• Invest in hard-hit communities: California law directs  proceeds from pricing carbon pollution to fund solutions and drive change in California’s disadvantaged communities. To date, those investments have attracted over $4.5 billion in matching private capital, resulting in over $5 leveraged for every dollar invested.
  • Continue building climate action beyond California’s borders: The markings of California climate policy can be seen around the world. Through linkages and international agreements, California must continue to work with partners, leveraging our experience to export best practices and drive progress in the global fight against climate change.    


On the Road to 100 Percent Clean Electricity 

Senate leader Kevin De León just introduced a bill to accelerate the timetable for California to achieve 100 percent clean electricity. SB 100 moves up the deadline, as well as interim targets, for utilities to get 100 percent of their electricity from renewable energy by 2045. The good news is that California utilities are well ahead of schedule and can get more clean electricity onto the grid faster and we expect that to continue. To take advantage of all this renewable capacity, integrating the currently fragmented Western electricity grid makes good sense. Clean energy now competes favorably with dirty fossil fuels, on price, when it’s available. Integrating the grid would make clean energy more readily available throughout the West.

Given the growth of renewable clean energy in the electricity and transportation sectors, there’s no need to require utility customers to pay for more gas pipelines and natural gas fueling infrastructure, which would happen under SB 100. Private capital is already flowing on natural gas fueling stations so utility customer dollars shouldn’t be used in an already competitive landscape. California’s Low Carbon Fuel Standard is resulting in contracts for biomethane now. Continuing that fuel standard, together with stricter emission standards on trucks, are much more effective and practical tools to deploy clean fuel and vehicle technologies to reduce transportation pollution. When it comes to buildings, biomethane and clean electricity (on top of reducing energy waste through efficiency) can meet the bill’s goal of reducing natural gas use.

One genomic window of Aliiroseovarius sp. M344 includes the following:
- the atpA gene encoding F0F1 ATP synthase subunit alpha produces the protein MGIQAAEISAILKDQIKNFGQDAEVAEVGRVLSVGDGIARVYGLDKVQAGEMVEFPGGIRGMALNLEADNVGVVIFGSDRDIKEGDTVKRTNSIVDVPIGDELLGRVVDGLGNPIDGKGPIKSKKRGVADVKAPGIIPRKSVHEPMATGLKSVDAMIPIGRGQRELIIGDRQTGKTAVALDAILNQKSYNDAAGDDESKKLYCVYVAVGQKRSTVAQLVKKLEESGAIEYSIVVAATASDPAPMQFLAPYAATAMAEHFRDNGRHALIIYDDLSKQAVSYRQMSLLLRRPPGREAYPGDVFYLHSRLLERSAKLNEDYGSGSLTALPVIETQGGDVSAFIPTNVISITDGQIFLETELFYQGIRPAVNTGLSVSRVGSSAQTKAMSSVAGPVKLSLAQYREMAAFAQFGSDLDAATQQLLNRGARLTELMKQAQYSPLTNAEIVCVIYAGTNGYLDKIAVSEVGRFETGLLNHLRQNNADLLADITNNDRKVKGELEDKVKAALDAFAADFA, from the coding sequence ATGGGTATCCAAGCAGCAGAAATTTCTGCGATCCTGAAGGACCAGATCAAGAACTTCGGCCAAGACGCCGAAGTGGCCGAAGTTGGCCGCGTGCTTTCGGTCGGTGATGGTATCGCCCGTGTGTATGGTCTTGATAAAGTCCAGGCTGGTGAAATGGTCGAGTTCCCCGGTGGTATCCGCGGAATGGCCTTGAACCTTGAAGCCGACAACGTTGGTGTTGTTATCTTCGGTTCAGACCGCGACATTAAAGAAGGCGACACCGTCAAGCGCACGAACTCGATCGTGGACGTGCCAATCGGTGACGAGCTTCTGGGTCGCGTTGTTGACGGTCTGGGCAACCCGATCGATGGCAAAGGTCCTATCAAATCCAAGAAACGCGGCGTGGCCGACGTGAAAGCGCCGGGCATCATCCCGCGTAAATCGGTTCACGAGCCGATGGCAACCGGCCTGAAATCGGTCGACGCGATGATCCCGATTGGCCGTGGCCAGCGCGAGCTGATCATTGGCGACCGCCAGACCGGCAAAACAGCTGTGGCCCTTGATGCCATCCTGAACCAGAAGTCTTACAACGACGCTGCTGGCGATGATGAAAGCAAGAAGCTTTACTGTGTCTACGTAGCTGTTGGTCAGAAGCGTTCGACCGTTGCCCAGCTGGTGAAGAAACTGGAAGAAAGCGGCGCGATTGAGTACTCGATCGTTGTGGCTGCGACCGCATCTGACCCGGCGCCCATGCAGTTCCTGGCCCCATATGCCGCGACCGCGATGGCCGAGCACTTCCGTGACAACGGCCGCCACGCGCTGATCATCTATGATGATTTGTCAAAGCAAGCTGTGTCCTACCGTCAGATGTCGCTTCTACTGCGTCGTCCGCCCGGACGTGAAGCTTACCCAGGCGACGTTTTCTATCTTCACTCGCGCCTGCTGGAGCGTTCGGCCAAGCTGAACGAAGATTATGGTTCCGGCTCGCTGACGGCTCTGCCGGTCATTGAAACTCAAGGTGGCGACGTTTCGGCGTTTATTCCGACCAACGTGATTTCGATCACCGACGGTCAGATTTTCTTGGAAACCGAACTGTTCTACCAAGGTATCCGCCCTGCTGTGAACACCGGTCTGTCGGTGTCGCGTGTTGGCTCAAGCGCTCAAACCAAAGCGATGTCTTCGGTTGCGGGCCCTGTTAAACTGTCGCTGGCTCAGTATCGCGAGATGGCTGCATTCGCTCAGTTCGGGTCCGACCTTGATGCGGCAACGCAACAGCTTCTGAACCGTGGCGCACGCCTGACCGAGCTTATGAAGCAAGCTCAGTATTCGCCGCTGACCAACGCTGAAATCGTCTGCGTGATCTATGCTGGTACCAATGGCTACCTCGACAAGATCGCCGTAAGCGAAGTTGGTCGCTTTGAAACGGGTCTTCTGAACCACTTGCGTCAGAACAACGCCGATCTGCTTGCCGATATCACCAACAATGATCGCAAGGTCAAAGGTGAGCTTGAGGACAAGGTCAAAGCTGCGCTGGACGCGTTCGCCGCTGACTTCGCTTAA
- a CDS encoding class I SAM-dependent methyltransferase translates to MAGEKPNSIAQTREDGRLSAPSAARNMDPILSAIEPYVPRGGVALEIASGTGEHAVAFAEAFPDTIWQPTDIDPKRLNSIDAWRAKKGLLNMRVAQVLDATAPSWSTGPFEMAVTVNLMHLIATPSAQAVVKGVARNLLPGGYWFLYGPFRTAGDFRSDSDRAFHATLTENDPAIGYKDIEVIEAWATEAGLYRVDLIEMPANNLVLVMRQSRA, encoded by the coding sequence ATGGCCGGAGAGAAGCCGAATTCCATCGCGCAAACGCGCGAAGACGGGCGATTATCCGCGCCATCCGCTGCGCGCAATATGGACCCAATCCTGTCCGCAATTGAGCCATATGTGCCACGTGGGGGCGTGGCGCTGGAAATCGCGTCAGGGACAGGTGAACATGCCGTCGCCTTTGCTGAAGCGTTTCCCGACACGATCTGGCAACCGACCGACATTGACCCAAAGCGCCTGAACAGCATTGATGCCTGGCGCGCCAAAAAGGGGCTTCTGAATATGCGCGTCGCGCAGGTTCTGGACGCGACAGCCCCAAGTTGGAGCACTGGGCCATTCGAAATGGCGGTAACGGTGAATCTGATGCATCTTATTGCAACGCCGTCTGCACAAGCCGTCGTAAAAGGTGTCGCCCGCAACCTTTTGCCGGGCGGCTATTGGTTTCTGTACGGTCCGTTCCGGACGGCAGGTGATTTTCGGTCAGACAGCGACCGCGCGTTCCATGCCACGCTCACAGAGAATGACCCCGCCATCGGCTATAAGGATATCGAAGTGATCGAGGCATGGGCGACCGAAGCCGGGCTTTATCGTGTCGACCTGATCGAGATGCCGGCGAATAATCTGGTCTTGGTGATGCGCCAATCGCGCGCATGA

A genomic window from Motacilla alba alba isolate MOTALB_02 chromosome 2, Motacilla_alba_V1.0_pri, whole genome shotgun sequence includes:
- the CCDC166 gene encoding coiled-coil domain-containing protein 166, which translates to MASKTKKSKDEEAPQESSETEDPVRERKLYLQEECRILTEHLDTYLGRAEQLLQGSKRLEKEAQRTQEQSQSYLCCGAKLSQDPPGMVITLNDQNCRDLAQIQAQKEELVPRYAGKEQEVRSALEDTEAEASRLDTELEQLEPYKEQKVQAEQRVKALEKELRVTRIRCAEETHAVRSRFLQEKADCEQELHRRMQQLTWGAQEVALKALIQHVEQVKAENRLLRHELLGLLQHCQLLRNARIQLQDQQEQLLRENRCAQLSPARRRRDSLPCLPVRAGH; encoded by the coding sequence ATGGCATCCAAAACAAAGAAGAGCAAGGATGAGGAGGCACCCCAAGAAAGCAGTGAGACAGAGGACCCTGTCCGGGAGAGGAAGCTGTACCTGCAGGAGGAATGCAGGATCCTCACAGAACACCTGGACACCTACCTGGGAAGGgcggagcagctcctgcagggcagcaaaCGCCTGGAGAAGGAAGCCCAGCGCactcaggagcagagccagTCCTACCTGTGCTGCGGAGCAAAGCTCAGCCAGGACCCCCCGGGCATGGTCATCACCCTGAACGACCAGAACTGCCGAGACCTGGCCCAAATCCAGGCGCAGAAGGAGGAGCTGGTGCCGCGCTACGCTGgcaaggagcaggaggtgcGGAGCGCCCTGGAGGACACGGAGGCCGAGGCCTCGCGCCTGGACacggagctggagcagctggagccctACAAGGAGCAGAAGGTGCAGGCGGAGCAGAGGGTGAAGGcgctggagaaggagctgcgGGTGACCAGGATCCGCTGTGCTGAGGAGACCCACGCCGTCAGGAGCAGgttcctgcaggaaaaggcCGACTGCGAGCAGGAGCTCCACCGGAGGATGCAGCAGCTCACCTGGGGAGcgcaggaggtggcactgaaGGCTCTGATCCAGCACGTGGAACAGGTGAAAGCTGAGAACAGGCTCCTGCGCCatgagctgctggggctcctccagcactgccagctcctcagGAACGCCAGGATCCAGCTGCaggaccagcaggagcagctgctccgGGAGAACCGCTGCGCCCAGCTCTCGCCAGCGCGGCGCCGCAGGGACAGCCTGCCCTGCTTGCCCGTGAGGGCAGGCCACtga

In addition to climate-focused proposals, three strong bills also deserve prompt attention, as they could be key in defending California from the pro-polluter agenda of the Trump Administration. California’s SB 49, the California Environmental and Worker Defense Act, makes current federal clean air, clean water, worker safety, and endangered species standards enforceable under state law if the federal government rolls back and weakens them.

The Public Lands Protection Act, SB 50, is designed to protect California from threats to sell off federal land to private parties for mining or oil drilling. And SB 51, the Whistleblower and Public Data Protection Act, shields the thousands of engineers and scientists working for federal agencies here in California from retaliation if they expose violations of law, unethical actions, or dangers to public health and safety committed by their agencies or others. It also prohibits censorship of information by the federal government.

An analysis by the nonpartisan business group Environmental Entrepreneurs (E2) found that California’s clean energy policies have helped inject $48 billion into California’s economy and created more than 500,000 jobs—benefits that have touched every corner of the state. That’s just one reason why Californians strongly support climate action.

Eleven years after the passage of AB 32, I’ve got a new phone, improved with experience. And as California’s climate policies look to the coming decades, we should take what we’ve learned and build on our success for even more effective programs that protect the planet and the people who call California home.